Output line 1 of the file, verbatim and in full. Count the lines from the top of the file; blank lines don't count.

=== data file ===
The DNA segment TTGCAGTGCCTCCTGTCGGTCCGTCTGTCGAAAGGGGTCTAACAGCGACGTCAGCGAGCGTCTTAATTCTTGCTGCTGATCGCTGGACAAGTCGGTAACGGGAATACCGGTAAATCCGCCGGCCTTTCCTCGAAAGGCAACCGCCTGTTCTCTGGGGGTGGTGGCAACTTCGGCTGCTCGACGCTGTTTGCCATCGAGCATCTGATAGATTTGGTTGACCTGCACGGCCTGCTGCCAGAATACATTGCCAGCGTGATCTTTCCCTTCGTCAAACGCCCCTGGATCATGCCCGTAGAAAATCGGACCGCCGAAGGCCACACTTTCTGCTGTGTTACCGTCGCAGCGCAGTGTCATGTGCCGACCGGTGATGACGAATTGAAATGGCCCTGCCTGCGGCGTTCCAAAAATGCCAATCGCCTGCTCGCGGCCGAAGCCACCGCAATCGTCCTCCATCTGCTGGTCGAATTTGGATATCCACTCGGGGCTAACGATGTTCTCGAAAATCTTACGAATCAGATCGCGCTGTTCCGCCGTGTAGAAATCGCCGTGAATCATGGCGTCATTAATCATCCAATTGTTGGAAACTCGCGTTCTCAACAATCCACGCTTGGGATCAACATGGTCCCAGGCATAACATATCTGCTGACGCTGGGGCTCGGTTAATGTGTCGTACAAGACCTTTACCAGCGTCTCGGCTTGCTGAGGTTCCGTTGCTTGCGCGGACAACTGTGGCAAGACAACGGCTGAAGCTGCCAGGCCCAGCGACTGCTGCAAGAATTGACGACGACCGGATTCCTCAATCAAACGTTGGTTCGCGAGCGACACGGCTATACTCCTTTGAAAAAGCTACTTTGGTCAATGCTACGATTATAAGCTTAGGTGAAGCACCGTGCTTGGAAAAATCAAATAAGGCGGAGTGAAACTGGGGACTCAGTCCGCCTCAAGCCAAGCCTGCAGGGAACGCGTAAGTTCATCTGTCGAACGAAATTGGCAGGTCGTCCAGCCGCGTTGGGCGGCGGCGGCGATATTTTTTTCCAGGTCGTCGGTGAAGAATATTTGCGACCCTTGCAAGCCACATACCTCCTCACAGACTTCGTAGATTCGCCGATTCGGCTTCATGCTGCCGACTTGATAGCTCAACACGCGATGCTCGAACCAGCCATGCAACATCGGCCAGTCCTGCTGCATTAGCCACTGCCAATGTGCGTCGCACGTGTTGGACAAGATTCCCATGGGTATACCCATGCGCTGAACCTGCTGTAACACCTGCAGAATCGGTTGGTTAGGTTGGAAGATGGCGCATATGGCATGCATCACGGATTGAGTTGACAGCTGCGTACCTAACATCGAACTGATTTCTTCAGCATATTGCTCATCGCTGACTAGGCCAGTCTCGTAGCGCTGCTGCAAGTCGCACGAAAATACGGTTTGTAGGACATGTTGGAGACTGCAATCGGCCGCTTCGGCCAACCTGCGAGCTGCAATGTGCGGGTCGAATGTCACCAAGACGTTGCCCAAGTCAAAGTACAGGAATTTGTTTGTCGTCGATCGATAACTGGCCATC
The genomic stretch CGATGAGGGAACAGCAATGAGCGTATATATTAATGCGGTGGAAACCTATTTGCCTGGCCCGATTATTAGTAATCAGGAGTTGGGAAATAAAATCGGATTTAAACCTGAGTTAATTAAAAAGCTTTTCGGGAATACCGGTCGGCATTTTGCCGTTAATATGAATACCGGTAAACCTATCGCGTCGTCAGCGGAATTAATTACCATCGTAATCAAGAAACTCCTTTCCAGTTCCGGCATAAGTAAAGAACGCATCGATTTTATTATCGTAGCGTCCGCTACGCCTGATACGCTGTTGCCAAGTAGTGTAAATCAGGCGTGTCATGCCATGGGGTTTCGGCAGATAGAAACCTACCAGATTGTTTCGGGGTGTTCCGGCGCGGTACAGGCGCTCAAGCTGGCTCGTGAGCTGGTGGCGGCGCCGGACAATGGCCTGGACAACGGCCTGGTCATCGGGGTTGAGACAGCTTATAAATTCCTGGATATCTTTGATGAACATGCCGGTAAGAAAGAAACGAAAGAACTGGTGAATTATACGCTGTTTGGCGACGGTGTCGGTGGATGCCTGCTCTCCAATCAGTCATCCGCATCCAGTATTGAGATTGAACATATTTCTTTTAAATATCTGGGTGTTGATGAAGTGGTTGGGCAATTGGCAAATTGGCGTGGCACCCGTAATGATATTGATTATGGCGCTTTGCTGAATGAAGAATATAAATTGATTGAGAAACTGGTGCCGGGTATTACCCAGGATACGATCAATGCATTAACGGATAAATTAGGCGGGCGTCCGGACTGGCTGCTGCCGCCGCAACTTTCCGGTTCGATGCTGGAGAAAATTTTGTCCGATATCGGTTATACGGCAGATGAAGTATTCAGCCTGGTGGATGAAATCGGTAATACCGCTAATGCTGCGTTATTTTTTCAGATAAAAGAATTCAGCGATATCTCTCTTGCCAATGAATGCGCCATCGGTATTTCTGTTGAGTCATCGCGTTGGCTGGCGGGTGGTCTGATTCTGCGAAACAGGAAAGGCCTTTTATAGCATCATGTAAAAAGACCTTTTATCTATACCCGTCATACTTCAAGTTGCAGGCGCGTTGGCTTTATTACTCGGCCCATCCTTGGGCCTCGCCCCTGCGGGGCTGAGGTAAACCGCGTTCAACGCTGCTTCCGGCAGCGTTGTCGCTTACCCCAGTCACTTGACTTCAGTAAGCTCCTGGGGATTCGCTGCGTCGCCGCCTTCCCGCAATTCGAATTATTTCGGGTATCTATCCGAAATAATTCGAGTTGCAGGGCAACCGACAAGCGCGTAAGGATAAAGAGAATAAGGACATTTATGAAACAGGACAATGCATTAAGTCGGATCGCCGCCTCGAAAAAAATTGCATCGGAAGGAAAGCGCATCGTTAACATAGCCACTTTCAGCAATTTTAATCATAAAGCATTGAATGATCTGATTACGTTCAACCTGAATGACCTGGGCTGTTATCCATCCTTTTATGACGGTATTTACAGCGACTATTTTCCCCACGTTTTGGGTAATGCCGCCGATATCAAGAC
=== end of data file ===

The DNA segment TTGCAGTGCCTCCTGTCGGTCCGTCTGTCGAAAGGGGTCTAACAGCGACGTCAGCGAGCGTCTTAATTCTTGCTGCTGATCGCTGGACAAGTCGGTAACGGGAATACCGGTAAATCCGCCGGCCTTTCCTCGAAAGGCAACCGCCTGTTCTCTGGGGGTGGTGGCAACTTCGGCTGCTCGACGCTGTTTGCCATCGAGCATCTGATAGATTTGGTTGACCTGCACGGCCTGCTGCCAGAATACATTGCCAGCGTGATCTTTCCCTTCGTCAAACGCCCCTGGATCATGCCCGTAGAAAATCGGACCGCCGAAGGCCACACTTTCTGCTGTGTTACCGTCGCAGCGCAGTGTCATGTGCCGACCGGTGATGACGAATTGAAATGGCCCTGCCTGCGGCGTTCCAAAAATGCCAATCGCCTGCTCGCGGCCGAAGCCACCGCAATCGTCCTCCATCTGCTGGTCGAATTTGGATATCCACTCGGGGCTAACGATGTTCTCGAAAATCTTACGAATCAGATCGCGCTGTTCCGCCGTGTAGAAATCGCCGTGAATCATGGCGTCATTAATCATCCAATTGTTGGAAACTCGCGTTCTCAACAATCCACGCTTGGGATCAACATGGTCCCAGGCATAACATATCTGCTGACGCTGGGGCTCGGTTAATGTGTCGTACAAGACCTTTACCAGCGTCTCGGCTTGCTGAGGTTCCGTTGCTTGCGCGGACAACTGTGGCAAGACAACGGCTGAAGCTGCCAGGCCCAGCGACTGCTGCAAGAATTGACGACGACCGGATTCCTCAATCAAACGTTGGTTCGCGAGCGACACGGCTATACTCCTTTGAAAAAGCTACTTTGGTCAATGCTACGATTATAAGCTTAGGTGAAGCACCGTGCTTGGAAAAATCAAATAAGGCGGAGTGAAACTGGGGACTCAGTCCGCCTCAAGCCAAGCCTGCAGGGAACGCGTAAGTTCATCTGTCGAACGAAATTGGCAGGTCGTCCAGCCGCGTTGGGCGGCGGCGGCGATATTTTTTTCCAGGTCGTCGGTGAAGAATATTTGCGACCCTTGCAAGCCACATACCTCCTCACAGACTTCGTAGATTCGCCGATTCGGCTTCATGCTGCCGACTTGATAGCTCAACACGCGATGCTCGAACCAGCCATGCAACATCGGCCAGTCCTGCTGCATTAGCCACTGCCAATGTGCGTCGCACGTGTTGGACAAGATTCCCATGGGTATACCCATGCGCTGAACCTGCTGTAACACCTGCAGAATCGGTTGGTTAGGTTGGAAGATGGCGCATATGGCATGCATCACGGATTGAGTTGACAGCTGCGTACCTAACATCGAACTGATTTCTTCAGCATATTGCTCATCGCTGACTAGGCCAGTCTCGTAGCGCTGCTGCAAGTCGCACGAAAATACGGTTTGTAGGACATGTTGGAGACTGCAATCGGCCGCTTCGGCCAACCTGCGAGCTGCAATGTGCGGGTCGAATGTCACCAAGACGTTGCCCAAGTCAAAGTACAGGAATTTGTTTGTCGTCGATCGATAACTGGCCATC